Nine tenths of bosses at the country’s 50 highest-funded theatres are white, research by The Stage reveals, with people of colour making up just 8% of leaders.
Despite several high-profile appointments, and ongoing conversations about the diversity of theatre leadership, the low proportion of individuals from ethnic minorities running English theatres is laid bare in a snapshot study that highlights the slow pace of change. It has been described as painting a stark picture of the industry.
Among the leadership of the 50 venues studied, all but one executive director is white. There has also been slow progress for women in top jobs, with only two more female artistic directors in 2019 than there were in 2009.
The research compares the gender and ethnicity of artistic and executive directors in 2019 with two previous years over the past decade – 2014 and 2009 – looking at the 50 national portfolio organisations that receive the most funding from Arts Council England.
These include major venues such as the National Theatre, the Royal Shakespeare Company, the Royal Exchange, the Young Vic and Sheffield Theatres. They stretch the length and breadth of the country, from Newcastle, Leeds and Bristol, to the Lake District, Cornwall and Leicester.
The findings do not include commercial theatre. However, within the subsidised sector, all NPOs have committed to improving gender, ethnicity and disability representation among their staff as part of their subsidy agreements with ACE since 2014/15.
At the time of the research, the leadership picture was still overwhelming white, with just 8% of theatre leaders – artistic and executive directors combined – from minority ethnic backgrounds.
This is still far from representative of the overall population. The 2011 UK census recorded 19.5% of people as being from black, Asian and minority ethnic backgrounds.
People from BAME backgrounds made up just seven of the total 51 individuals in artistic director roles in 2019, up from three in 2014 and one in 2009, while there was just one executive director of colour – Stella Kanu at the London International Festival of Theatre.
While the study’s data has been anonymised, Kanu agreed to be named and said of the finding: “It does not make me proud, it makes me despair for the theatre sector.”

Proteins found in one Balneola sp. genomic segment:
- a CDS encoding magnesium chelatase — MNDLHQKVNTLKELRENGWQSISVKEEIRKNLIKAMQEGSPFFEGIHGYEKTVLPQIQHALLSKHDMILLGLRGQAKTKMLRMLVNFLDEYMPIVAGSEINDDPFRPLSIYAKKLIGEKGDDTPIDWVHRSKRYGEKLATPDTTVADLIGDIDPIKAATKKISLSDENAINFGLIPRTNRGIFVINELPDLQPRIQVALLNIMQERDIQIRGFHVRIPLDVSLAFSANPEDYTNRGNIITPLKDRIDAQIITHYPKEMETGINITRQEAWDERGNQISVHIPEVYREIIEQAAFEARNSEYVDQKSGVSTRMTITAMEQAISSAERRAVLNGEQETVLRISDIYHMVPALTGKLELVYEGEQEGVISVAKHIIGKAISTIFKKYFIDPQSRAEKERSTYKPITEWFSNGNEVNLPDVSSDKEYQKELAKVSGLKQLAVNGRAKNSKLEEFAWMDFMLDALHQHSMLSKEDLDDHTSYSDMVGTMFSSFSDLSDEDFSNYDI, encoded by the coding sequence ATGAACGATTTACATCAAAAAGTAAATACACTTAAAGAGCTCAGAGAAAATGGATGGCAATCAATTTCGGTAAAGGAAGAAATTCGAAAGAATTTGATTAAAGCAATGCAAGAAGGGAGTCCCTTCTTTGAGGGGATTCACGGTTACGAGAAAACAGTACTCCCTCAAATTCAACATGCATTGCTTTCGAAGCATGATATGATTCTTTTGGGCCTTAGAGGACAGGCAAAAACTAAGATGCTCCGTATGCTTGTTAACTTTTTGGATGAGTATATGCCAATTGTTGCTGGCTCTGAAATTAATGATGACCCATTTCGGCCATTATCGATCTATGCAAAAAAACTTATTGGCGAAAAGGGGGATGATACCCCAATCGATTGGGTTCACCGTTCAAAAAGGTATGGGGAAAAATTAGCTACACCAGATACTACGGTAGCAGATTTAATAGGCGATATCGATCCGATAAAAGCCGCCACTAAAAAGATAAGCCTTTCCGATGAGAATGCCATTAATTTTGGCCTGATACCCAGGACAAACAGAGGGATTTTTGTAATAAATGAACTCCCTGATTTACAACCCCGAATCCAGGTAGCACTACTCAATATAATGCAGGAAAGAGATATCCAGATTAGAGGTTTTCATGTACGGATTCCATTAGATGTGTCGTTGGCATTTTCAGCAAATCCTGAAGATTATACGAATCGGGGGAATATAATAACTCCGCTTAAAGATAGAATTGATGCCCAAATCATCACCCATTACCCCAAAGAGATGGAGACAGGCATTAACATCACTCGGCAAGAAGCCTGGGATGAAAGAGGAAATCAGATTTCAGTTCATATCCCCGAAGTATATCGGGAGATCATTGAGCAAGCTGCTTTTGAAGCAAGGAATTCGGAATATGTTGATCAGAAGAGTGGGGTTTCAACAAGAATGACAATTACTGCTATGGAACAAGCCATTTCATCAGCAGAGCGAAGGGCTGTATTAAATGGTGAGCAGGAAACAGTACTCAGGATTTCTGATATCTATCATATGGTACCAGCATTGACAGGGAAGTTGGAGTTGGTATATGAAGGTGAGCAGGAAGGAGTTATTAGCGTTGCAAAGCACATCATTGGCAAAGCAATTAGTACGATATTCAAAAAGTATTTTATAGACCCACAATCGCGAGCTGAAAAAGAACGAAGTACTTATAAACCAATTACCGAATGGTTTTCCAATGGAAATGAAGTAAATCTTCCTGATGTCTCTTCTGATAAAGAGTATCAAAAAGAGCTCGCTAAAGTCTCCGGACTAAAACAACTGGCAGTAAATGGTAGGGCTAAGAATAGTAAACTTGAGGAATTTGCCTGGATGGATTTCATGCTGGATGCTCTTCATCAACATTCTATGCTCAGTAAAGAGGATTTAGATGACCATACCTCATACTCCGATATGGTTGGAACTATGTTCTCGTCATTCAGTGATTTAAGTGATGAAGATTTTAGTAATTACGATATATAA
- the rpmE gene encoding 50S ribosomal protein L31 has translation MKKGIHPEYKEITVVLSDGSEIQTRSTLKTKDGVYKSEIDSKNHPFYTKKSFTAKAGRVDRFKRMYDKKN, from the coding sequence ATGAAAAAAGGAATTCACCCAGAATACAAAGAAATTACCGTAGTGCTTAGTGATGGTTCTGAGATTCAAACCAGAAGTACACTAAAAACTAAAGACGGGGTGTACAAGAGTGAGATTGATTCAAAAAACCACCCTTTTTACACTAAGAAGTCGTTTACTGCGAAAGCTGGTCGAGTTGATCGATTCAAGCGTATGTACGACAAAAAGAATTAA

The list of the highest-funded companies does not include organisations including Talawa, Tamasha, Rifco and Hackney Empire, where people of colour hold one or both of the leadership positions, as they are not among the 50 highest funded NPOs. These companies fall between 51 and 60 in this ranking.
Looking beyond theatre to all ACE-funded performing arts institutions, there are no minority ethnic leaders in any of the 10 that receive the most money, following the departure of Madani Younis from the Southbank Centre last year. However, this will change when Carlos Acosta takes over the leadership of Birmingham Royal Ballet this year.
The findings also reveal:
The Arts Council’s most recent diversity report, for 2017/18, showed that people from BAME backgrounds made up 12% of the total NPO workforce, with women making up exactly half of all staff.
Both these figures are higher than the percentages of minority ethnic and female leaders in The Stage’s research.
Arts Council director of diversity Abid Hussain said: “While it is encouraging to see a more positive picture in relation to overall female leadership in publicly funded theatres, this snapshot demonstrates that there is still much to do, particularly in relation to the diversity of artistic and executive directors of these buildings.”
He stressed that from 2020, ACE would be publishing more detailed employment data in its annual diversity reports, including figures broken down by funding bands, region and art form.
The Society of London Theatre and UK Theatre, which represents organisations across the country, said that while the research did illuminate some positive changes, “there is much more to be done”.
“For theatres to thrive, it is vital that the entire workforce reflects modern society. As part of our workforce strategy, SOLT and UK Theatre are committed to improving diversity in all areas of the industry, and at all levels,” a statement said, arguing that the industry must work together to achieve this.
Correction 2/1/2019: In our initial research, we mistakenly reported that there were no artistic directors from a minority ethnic background in 2009 running any of the top 50 best-funded NPOs. This was incorrect. There was in fact one – Kerry Michael at Theatre Royal, Stratford East. The results of the research have now been updated (2/1/2020) to take into account this error, for which we apologise.